‘Back to the drawing board’: A meeting with the Franco-Beninese painter Leslie Amine

By Jane Roussel
Posted on Wednesday, 11 May 2022 14:46

French-Beninese painter Leslie Amine © Courtesy of Anne de Villepoix

The AKAA contemporary art fair, which showcases 14 artists, is on at the Manifesta gallery in Lyon until 24 May 2022. We had the opportunity to talk to Franco-Beninese painter Leslie Amine about her work.

Last November, Also Known As Africa (AKAA) returned to Paris’ Carreau du Temple under the theme of “Back to the Drawing Board”, following two years of the Covid-19 pandemic. Since 6 April and until 24 May, a reduced selection of 14 artists have been showcasing their work at the Manifesta gallery, a former silk workshop located in the heart of Lyon. We came to discover Franco-Beninese artist Leslie Amine’s work. She tells us how the fair came about.

Two red-toned paintings hang side by side in the large room of the Lyon gallery. They have been signed by Amine and form part of the “Conversations” collection. The painter plays with transparency, studies the material’s fluidity and superimposes acrylics as well as inks. The eye takes in the layers of her technique and the story she tells. Both illustrate discussions against the backdrop of a dreamlike landscape, where the palm trees contrast with the sunset, as the sky takes on the colour of blood. As is often the case in her paintings, Amine’s brush depicts anecdotes, the search for oneself, travels and memories of Africa, according to the fair’s artistic director Armelle Dakouo.

Search for identity

Amine was 18 when she discovered the continent through her father’s country, Benin. She went there alone and met up with some of her family who still lives there. It was as if she was searching for her identity. “I really wanted to go there, I imagined a lot of things, it was a slap in the face and I started to research my origins with this trip,” she says.

Amine grew up light years away from this reality, in Saint-Étienne, “a town where there were not many black people, I was presented as such, and where I suffered from racism,” she says. In Benin, against all odds, she was known as “la Blanche.” Her multiracial heritage makes her question her place in the world: “Who am I in this world where I am always the outsider?” she asks many years later when she looks back on that time. In fact, Amine’s work explores the great question of miscegenation and identity.

After working for 15 years as an artist, she has found some kind of answer to her question. Today, it is “integrated”, she says. She pauses for a moment. “People often ask me why I only paint black people.” Perhaps the quest continues? The painting hanging on the left wall of the Manifesta gallery depicts two men in the foreground, while on the right side, a man and a woman are talking. All of them are indeed black. “Why am I interested in them?” she asks, before beginning to answer. “I think I need this representation, to illustrate the black body, as a second search that is bigger than myself, than my questioning of who I am.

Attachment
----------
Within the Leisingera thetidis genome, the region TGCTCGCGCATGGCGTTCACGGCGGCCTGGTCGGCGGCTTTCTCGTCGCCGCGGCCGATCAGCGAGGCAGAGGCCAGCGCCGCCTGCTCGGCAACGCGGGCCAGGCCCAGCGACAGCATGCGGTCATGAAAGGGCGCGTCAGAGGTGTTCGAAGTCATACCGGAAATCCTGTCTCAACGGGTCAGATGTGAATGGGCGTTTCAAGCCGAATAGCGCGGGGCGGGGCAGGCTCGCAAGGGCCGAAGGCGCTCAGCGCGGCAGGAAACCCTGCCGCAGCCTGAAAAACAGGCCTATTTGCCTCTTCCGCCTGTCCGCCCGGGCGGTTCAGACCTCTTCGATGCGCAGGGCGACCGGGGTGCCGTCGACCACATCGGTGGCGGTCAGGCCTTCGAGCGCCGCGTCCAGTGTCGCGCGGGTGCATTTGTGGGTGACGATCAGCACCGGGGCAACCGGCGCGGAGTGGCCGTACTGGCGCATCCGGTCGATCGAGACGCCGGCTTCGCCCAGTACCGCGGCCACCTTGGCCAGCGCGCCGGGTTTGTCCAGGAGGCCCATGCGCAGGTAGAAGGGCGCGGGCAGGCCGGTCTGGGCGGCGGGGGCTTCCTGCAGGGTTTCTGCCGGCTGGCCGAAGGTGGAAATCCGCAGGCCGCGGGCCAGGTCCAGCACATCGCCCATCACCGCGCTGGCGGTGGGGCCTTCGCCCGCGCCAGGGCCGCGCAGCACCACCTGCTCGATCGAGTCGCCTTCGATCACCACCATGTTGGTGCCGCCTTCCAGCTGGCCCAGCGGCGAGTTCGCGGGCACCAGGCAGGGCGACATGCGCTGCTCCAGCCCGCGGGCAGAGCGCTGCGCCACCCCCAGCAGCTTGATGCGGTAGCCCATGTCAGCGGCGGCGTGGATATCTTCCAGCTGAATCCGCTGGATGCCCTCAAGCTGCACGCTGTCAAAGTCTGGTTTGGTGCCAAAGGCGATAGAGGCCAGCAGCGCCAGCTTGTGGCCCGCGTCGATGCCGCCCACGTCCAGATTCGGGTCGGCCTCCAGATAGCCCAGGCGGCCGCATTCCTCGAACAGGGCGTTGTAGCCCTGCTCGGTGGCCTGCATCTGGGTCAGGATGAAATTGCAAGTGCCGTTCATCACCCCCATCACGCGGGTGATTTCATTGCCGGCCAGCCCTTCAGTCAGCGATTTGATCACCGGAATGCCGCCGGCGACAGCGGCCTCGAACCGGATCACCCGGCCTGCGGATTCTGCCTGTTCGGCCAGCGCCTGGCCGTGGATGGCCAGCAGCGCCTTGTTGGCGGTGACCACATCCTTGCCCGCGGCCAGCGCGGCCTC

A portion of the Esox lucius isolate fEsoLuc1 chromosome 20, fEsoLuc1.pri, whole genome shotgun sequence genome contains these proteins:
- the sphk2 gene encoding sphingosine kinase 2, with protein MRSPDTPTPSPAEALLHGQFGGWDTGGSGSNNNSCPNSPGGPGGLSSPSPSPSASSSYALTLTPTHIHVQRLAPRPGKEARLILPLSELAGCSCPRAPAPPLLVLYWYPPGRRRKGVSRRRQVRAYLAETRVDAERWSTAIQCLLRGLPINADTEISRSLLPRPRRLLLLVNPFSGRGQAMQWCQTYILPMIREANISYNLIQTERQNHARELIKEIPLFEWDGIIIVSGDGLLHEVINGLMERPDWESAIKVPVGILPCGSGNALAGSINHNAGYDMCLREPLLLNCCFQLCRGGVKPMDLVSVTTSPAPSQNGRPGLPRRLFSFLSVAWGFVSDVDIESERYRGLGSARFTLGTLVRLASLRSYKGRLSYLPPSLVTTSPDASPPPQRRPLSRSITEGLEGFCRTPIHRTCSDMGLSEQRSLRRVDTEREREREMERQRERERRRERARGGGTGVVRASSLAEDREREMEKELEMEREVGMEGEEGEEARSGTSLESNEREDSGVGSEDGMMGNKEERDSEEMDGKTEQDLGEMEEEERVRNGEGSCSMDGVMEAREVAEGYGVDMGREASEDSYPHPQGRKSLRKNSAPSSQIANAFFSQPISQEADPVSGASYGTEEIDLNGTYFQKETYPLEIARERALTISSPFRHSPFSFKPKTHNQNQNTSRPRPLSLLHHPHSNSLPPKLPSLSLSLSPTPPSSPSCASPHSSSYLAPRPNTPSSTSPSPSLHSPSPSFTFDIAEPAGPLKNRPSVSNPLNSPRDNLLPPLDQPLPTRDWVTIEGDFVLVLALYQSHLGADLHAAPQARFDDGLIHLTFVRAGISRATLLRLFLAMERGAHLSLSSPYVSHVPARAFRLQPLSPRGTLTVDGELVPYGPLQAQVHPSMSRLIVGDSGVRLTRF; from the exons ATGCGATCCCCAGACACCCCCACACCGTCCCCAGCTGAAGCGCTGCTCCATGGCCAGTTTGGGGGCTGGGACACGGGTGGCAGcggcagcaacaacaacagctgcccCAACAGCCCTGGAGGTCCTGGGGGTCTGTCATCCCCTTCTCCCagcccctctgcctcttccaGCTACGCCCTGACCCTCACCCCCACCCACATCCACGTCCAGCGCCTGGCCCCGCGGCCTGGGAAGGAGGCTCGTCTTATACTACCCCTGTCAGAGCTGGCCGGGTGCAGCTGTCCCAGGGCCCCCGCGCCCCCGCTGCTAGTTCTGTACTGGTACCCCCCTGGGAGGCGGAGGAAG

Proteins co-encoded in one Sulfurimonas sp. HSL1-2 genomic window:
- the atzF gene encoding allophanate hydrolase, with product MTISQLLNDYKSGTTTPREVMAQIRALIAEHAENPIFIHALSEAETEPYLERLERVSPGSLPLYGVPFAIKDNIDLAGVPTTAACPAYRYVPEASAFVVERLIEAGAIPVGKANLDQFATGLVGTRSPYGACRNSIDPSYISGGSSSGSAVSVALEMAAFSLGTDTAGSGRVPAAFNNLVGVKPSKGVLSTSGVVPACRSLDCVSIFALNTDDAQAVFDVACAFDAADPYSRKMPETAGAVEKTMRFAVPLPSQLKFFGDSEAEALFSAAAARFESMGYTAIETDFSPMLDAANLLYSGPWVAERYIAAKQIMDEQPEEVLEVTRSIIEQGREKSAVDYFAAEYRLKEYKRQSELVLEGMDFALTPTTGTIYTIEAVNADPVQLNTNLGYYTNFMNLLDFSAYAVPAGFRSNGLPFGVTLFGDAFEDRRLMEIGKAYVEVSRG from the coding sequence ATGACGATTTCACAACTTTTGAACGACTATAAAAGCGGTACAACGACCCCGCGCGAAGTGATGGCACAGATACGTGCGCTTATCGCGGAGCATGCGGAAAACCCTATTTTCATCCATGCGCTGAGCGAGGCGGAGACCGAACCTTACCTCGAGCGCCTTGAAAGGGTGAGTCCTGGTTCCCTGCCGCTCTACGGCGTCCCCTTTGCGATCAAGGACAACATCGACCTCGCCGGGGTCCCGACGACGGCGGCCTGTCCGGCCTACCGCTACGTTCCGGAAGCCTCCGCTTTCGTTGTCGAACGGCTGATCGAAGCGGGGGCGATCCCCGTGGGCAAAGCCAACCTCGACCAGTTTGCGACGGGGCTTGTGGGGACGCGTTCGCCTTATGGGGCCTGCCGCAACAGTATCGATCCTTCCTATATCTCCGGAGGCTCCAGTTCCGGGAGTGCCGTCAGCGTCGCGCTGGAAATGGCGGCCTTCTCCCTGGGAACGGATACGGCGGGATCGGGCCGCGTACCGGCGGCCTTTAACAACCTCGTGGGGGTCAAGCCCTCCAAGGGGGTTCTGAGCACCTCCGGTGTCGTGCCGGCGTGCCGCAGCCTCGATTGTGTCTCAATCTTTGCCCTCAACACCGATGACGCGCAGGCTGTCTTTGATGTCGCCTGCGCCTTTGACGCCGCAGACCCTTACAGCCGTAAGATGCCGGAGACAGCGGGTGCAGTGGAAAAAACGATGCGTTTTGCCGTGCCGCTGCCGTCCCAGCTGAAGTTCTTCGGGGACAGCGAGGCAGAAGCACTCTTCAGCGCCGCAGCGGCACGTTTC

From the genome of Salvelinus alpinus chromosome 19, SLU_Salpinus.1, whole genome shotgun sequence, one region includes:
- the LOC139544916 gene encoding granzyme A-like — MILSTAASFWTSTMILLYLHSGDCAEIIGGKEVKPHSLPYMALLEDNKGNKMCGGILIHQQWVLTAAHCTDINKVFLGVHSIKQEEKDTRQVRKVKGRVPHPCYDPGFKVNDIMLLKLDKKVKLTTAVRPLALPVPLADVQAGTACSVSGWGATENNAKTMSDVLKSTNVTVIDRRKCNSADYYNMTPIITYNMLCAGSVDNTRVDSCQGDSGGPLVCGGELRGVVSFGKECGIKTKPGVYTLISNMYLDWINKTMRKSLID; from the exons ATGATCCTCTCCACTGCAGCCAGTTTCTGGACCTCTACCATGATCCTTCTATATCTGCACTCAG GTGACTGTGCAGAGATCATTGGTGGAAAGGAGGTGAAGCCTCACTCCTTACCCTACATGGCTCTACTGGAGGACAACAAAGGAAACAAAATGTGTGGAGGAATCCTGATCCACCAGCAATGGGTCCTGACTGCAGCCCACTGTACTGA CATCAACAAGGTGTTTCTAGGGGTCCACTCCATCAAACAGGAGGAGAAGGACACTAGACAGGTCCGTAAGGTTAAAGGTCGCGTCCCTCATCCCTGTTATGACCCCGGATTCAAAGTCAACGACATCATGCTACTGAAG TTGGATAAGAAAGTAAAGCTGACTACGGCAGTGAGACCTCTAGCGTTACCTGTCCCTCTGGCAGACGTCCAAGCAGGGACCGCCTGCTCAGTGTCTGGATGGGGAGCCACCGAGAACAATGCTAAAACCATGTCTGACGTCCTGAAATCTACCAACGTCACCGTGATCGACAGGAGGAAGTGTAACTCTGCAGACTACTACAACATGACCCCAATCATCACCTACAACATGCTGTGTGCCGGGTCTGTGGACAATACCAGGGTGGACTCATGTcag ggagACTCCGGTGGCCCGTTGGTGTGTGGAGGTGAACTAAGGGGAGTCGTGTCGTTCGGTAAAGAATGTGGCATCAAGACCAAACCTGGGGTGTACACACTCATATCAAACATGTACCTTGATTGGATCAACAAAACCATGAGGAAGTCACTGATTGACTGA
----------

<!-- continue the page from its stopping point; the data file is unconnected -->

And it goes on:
These bodies come from her travels, notably in Haiti, Benin and Cameroon, where she has ties through her husband. But also from the many street encounters she has had in France, where she photographs the black-skinned people she meets. “There is a whole phase of my work that is based on representing the diaspora, those in the picture on the right posed for me in Grenoble,” she says.

Diving into a postcard

Between the palm trees in the painting on the left, a shell emerges, that of the Shell petrol station. Amine likes to include in her paintings symbols from Africa’s big cities. When I took the photo that inspired this work, I focused on this sign, it seemed so significant in the landscape, so imposing.” The painting on the right depicts a pair of Stan Smiths in the jungle. These encounters – which can sometimes create “strangeness, or forms of anachronisms”, but are familiar to us – make her smile.

Amine leaves the viewer free to interpret everything “without any particular claim, without labels, open to possibilities.” She is fascinated by these exotic landscapes, which perfectly illustrate her idea of “elsewhere.” Her backgrounds always give the impression of diving into a postcard. She works from photographs taken during her travels, “not on the spot”, even though her style of painting has something very instinctive that gives the impression of jumping into one of her memories. Her superimpositions of materials and stories are reminiscent of “the bricolage and the layout of the streets” that she often sees in Cameroon. She says she will soon run out of subjects for her paintings. Another trip is therefore surely on the horizon.

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